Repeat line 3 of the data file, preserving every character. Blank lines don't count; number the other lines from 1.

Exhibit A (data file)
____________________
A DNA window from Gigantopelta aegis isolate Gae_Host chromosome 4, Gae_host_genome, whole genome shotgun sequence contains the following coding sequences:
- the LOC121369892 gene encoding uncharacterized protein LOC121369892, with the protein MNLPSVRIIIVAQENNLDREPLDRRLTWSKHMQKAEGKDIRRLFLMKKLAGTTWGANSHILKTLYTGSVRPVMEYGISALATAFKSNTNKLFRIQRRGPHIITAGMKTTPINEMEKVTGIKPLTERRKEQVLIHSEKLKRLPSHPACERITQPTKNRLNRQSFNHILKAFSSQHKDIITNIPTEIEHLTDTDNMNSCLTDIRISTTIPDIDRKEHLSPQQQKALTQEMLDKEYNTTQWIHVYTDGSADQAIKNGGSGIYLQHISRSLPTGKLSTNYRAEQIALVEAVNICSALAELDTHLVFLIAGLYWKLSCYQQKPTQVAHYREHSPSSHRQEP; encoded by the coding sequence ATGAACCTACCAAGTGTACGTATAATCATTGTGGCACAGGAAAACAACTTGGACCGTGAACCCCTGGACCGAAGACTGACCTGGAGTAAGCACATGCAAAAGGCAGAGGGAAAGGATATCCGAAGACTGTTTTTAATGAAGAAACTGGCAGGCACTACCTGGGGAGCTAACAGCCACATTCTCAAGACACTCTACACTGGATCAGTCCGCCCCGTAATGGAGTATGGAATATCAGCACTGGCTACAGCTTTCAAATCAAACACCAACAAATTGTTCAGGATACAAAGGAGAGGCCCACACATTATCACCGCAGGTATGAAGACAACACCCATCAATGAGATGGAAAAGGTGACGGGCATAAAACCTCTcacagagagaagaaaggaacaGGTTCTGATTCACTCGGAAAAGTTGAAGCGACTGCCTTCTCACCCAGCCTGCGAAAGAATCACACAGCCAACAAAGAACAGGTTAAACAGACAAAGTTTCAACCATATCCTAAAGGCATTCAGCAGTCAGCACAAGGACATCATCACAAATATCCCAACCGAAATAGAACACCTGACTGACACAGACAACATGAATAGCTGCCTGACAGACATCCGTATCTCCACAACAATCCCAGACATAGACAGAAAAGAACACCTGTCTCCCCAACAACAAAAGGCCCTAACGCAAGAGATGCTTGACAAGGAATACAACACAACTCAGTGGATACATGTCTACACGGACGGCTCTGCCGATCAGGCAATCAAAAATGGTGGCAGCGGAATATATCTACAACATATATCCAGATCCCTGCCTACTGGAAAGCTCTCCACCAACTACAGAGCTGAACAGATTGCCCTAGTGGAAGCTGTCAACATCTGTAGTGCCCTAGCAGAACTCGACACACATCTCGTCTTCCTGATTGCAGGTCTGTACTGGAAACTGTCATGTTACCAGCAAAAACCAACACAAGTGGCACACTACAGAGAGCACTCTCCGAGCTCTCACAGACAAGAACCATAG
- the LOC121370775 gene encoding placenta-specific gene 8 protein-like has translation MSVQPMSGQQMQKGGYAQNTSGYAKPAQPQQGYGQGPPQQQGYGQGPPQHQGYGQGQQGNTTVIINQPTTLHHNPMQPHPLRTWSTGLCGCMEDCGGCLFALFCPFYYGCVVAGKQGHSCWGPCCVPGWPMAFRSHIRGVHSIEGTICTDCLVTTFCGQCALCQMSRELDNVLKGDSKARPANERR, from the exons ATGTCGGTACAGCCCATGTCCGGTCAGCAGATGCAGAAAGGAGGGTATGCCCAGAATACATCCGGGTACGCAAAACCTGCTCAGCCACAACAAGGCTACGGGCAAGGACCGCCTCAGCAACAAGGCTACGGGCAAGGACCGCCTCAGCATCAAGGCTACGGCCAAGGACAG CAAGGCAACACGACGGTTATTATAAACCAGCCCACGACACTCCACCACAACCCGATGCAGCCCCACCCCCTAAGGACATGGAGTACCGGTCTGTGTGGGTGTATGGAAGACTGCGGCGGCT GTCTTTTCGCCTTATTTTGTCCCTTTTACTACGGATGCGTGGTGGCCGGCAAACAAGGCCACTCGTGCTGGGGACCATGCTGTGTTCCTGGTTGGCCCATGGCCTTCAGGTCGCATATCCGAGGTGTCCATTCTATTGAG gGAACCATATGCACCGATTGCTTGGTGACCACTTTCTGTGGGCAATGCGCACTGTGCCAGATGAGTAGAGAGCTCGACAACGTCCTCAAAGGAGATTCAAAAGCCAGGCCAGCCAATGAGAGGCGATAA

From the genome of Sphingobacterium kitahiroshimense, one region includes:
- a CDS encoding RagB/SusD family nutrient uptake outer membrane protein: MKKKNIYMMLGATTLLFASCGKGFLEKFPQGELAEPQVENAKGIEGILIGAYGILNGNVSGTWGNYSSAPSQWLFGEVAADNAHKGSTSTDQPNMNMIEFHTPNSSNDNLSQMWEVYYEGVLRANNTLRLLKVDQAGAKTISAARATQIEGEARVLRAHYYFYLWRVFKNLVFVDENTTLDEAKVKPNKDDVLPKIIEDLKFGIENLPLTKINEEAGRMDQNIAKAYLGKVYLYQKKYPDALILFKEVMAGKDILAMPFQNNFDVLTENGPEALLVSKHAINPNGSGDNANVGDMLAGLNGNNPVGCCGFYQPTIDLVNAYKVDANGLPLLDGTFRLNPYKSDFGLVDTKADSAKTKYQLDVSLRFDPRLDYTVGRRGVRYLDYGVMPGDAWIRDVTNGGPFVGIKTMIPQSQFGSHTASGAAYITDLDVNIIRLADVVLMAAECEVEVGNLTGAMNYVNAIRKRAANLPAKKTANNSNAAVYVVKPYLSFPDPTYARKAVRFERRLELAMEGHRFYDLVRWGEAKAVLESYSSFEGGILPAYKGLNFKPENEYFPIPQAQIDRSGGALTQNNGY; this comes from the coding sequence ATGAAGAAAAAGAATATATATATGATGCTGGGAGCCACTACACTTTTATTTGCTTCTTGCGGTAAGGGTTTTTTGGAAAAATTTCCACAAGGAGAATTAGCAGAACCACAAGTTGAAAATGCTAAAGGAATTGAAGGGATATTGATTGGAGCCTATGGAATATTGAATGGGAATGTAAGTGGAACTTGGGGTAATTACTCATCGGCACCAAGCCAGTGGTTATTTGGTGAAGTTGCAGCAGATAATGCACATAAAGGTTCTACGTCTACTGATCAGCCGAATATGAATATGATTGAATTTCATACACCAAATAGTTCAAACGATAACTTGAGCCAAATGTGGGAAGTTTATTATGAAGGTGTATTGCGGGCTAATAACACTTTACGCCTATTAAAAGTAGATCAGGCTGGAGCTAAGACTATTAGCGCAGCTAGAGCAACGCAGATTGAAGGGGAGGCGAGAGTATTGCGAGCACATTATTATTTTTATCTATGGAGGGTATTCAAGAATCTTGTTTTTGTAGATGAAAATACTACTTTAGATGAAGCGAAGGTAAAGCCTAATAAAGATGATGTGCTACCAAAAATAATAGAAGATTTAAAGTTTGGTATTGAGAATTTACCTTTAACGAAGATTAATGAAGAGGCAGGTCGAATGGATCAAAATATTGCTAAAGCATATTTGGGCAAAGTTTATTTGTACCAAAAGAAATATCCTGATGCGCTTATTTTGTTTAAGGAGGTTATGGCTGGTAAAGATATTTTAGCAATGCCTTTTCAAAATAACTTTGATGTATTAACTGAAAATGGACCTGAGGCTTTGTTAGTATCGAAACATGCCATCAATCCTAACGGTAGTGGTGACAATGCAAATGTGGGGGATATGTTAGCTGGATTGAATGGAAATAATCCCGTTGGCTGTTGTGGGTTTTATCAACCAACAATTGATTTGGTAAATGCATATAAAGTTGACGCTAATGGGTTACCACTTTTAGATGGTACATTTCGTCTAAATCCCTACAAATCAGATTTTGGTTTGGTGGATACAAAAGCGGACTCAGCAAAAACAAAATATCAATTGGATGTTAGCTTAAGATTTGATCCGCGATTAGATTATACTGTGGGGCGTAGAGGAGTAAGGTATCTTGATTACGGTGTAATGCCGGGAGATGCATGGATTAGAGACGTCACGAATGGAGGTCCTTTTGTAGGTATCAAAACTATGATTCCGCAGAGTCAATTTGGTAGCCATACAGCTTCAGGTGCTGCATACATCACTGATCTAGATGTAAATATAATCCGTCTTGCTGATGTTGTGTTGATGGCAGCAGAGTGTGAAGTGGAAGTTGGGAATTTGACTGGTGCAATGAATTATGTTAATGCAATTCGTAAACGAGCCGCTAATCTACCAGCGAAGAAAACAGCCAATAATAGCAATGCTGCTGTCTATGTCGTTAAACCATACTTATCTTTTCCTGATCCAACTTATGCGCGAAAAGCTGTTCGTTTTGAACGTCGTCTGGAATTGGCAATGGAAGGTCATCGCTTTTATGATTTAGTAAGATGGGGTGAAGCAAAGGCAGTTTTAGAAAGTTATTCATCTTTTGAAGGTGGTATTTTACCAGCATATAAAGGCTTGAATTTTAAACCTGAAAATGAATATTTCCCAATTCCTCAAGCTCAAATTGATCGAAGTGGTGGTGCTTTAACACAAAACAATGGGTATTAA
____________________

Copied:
- the LOC121370775 gene encoding placenta-specific gene 8 protein-like has translation MSVQPMSGQQMQKGGYAQNTSGYAKPAQPQQGYGQGPPQQQGYGQGPPQHQGYGQGQQGNTTVIINQPTTLHHNPMQPHPLRTWSTGLCGCMEDCGGCLFALFCPFYYGCVVAGKQGHSCWGPCCVPGWPMAFRSHIRGVHSIEGTICTDCLVTTFCGQCALCQMSRELDNVLKGDSKARPANERR, from the exons ATGTCGGTACAGCCCATGTCCGGTCAGCAGATGCAGAAAGGAGGGTATGCCCAGAATACATCCGGGTACGCAAAACCTGCTCAGCCACAACAAGGCTACGGGCAAGGACCGCCTCAGCAACAAGGCTACGGGCAAGGACCGCCTCAGCATCAAGGCTACGGCCAAGGACAG CAAGGCAACACGACGGTTATTATAAACCAGCCCACGACACTCCACCACAACCCGATGCAGCCCCACCCCCTAAGGACATGGAGTACCGGTCTGTGTGGGTGTATGGAAGACTGCGGCGGCT GTCTTTTCGCCTTATTTTGTCCCTTTTACTACGGATGCGTGGTGGCCGGCAAACAAGGCCACTCGTGCTGGGGACCATGCTGTGTTCCTGGTTGGCCCATGGCCTTCAGGTCGCATATCCGAGGTGTCCATTCTATTGAG gGAACCATATGCACCGATTGCTTGGTGACCACTTTCTGTGGGCAATGCGCACTGTGCCAGATGAGTAGAGAGCTCGACAACGTCCTCAAAGGAGATTCAAAAGCCAGGCCAGCCAATGAGAGGCGATAA